Emerson, Lake and Palmer - Emerson Lake & Palmer

Year of Release: 1996
Label: Rhino Records
Catalog Number: R2 72223
Format: CD
Total Time: 41:08:00

The members of Emerson, Lake and Palmer were known quantities when they formed in 1970 - Keith Emerson with The Nice, Greg Lake with King Crimson and Carl Palmer with The Crazy World Of Arthur Brown and Atomic Rooster - which allowed them to hit the ground running when they released their debut, self-titled album in 1970. From that album, perhaps the most widely known track is "Lucky Man," which, I have learned, was a last minute addition to the album. It is, at the very least, one track that non-prog rock fans might associate with the band. Living in the 21st Century, when aside from "Lucky Man," "In The Beginning" and "Karn Evil 9," ELP are rarely heard even on classic radio, it's hard to imagine a time when ELP were big news. Heck, it's hard to imagine a time when progressive rock was big news. And, I'll admit that I was just a young'n when this album was released, coming of age (so to speak) long after the band's and progressive rock's heyday was essentially over. But maybe, after all this time, this is the approach to take. How well does Emerson Lake and Palmer wear after 33 years? Does it seem quaint? Or does it still stand as a solid suite of music.

As much as I like Greg Lake's voice, which has very nearly always been warm and inviting, it is the keyboard work of Emerson and drumming of Palmer that I like most about this album. There is great interplay between Emerson and Palmer, evident in the opening track "The Barbarian," which is reminiscent of the ELP heard later on Pictures At An Exhibition - a harsh, distorted, heavy and angular sound, though Emerson's playing is much less percussive than on Tarkus. In "Take A Pebble," Emerson's playing is lyrical, showing his appreciation for some of the greatest modern classical pianists. Lake does very well with the mellow vocal delivery that bookends this piece, and here his musing, humming bass is a good compliment to Emerson. Palmer's percussion snaps and snickers beautifully. This middle section of "Take A Pebble" shows that, had they gone in a different direction, we'd be talking of ELP as a jazz trio. The feeling that this piece leaves you with is reverent silence, as live I imagine that listeners were mesmerized into a respectful hush. I do feel the piece is, overall overlong, but it's well worth listening through the whole thing. There is a segment with a country-western feel that foreshadows in some ways their later rendition of Copeland's "Hoedown."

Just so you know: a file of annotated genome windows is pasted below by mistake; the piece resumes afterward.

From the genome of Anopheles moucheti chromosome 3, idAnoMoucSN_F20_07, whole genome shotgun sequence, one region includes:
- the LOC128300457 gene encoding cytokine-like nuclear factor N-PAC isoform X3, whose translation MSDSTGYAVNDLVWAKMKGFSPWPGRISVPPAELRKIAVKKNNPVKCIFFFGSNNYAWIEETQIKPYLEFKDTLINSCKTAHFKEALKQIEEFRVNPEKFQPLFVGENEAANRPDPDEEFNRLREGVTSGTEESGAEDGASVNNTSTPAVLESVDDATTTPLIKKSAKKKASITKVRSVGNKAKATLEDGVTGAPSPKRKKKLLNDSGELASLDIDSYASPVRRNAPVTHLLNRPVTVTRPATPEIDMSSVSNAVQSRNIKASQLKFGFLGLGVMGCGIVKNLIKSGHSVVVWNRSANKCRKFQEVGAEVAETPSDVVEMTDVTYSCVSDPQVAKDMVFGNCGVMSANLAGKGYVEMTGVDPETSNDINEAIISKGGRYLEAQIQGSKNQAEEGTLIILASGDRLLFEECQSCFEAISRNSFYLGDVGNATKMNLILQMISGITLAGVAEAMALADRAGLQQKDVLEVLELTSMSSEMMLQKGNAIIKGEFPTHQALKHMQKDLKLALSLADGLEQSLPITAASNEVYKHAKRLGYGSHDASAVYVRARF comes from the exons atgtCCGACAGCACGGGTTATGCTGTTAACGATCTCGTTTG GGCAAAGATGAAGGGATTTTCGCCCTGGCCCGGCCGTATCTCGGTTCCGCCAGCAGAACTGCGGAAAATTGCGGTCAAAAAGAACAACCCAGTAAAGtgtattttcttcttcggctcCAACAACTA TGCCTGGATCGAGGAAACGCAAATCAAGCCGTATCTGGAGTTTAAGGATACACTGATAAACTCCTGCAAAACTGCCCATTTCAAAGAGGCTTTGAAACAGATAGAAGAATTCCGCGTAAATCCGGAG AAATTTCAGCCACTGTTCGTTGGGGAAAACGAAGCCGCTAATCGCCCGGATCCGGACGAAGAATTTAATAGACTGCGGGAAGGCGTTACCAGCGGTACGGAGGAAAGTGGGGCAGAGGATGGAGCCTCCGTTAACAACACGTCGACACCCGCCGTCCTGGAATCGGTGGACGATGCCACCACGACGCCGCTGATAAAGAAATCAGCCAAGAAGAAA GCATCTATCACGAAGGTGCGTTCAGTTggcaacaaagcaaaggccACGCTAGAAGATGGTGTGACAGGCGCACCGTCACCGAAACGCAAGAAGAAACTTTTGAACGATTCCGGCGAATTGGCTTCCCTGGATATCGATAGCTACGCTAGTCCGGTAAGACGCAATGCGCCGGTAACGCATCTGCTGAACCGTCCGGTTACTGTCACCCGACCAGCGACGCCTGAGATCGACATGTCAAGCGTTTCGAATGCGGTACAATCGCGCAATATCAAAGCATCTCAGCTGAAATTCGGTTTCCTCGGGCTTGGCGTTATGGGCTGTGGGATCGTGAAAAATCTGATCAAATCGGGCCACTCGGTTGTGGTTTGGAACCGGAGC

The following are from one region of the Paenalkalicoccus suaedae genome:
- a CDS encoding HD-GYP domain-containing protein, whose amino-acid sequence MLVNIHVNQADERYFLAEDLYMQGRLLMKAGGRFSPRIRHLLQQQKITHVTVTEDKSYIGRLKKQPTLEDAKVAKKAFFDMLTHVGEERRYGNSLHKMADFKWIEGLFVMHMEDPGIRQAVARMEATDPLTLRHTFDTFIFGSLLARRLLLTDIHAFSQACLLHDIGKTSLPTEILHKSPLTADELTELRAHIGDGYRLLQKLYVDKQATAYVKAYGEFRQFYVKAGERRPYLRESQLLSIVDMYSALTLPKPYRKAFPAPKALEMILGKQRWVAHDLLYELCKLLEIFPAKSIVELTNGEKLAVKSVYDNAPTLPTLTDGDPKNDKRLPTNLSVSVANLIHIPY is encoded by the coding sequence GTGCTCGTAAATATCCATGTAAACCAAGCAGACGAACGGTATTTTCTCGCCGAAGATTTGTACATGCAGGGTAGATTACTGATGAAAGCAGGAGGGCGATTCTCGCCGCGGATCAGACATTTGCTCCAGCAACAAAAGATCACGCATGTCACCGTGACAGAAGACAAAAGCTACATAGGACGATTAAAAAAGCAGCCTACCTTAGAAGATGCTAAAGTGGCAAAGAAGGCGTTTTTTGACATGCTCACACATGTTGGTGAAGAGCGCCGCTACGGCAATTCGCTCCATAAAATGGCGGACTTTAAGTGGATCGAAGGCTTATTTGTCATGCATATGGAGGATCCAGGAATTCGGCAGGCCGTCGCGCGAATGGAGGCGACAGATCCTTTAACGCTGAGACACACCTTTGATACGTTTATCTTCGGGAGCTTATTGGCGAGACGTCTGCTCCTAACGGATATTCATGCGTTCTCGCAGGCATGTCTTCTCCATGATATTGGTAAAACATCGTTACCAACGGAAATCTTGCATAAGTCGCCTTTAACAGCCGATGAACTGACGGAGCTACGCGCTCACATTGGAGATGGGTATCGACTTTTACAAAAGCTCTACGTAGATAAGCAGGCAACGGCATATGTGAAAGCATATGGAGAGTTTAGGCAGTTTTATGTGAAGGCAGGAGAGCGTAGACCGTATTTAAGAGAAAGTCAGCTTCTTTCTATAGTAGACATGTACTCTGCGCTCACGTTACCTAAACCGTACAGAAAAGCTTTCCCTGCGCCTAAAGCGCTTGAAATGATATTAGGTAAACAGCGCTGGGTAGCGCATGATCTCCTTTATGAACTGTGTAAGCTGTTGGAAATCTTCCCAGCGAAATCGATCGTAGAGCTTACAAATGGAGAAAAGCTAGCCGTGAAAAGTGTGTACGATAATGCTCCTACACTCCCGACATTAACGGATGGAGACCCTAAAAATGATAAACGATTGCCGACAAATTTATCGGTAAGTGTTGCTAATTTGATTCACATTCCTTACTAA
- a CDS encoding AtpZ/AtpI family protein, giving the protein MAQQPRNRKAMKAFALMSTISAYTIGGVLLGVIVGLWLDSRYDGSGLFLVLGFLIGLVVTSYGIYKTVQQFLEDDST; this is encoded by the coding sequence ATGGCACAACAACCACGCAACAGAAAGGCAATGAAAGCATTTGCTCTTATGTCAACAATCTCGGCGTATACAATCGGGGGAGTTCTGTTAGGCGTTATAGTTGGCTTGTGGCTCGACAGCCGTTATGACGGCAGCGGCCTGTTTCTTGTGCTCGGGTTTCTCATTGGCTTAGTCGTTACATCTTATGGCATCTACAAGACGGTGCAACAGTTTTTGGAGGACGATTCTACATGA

The beefier "Knife-Edge" throbs menacingly, and looking at the lyrics, the subject matter has it own grimness. This leads into the three part suite "The Three Fates." The first part, "Clotho" has Emerson playing the dark and throaty Royal Festival Hall Organ which groans and growls in grand and austere style. "Lachesis," the second part, is a rather nice solo piano piece. For the third part, "Atropos," Palmer's drums and Lake on bass are added to the mix, it is Emerson and Palmer that are the forefront. Palmer's drums - the toms and bass, I think - have a hollow, thudding sound, so it bodes well that these are behind Emerson's tinkling piano and Palmer's crashing cymbals and whirling percussion. The piece ends with an explosion - fait accompli?

"Tank" brings Palmer's percussion to the forefront, or so that was the intention, but instead it is Emerson's reedy keys and Lake's bass that dominate the mix? until we reach the middle portion of the piece, where Palmer takes the lead, and then gets to solo? crashing and bashing with both skill and speed - and his kit sounds massive, given the various percussive tones achieved. Out of the solo, the band launch into a passage that initially swings, but is swallowed by distortion, and Emerson's shrieking synths (at time's a little too high pitched for my ears).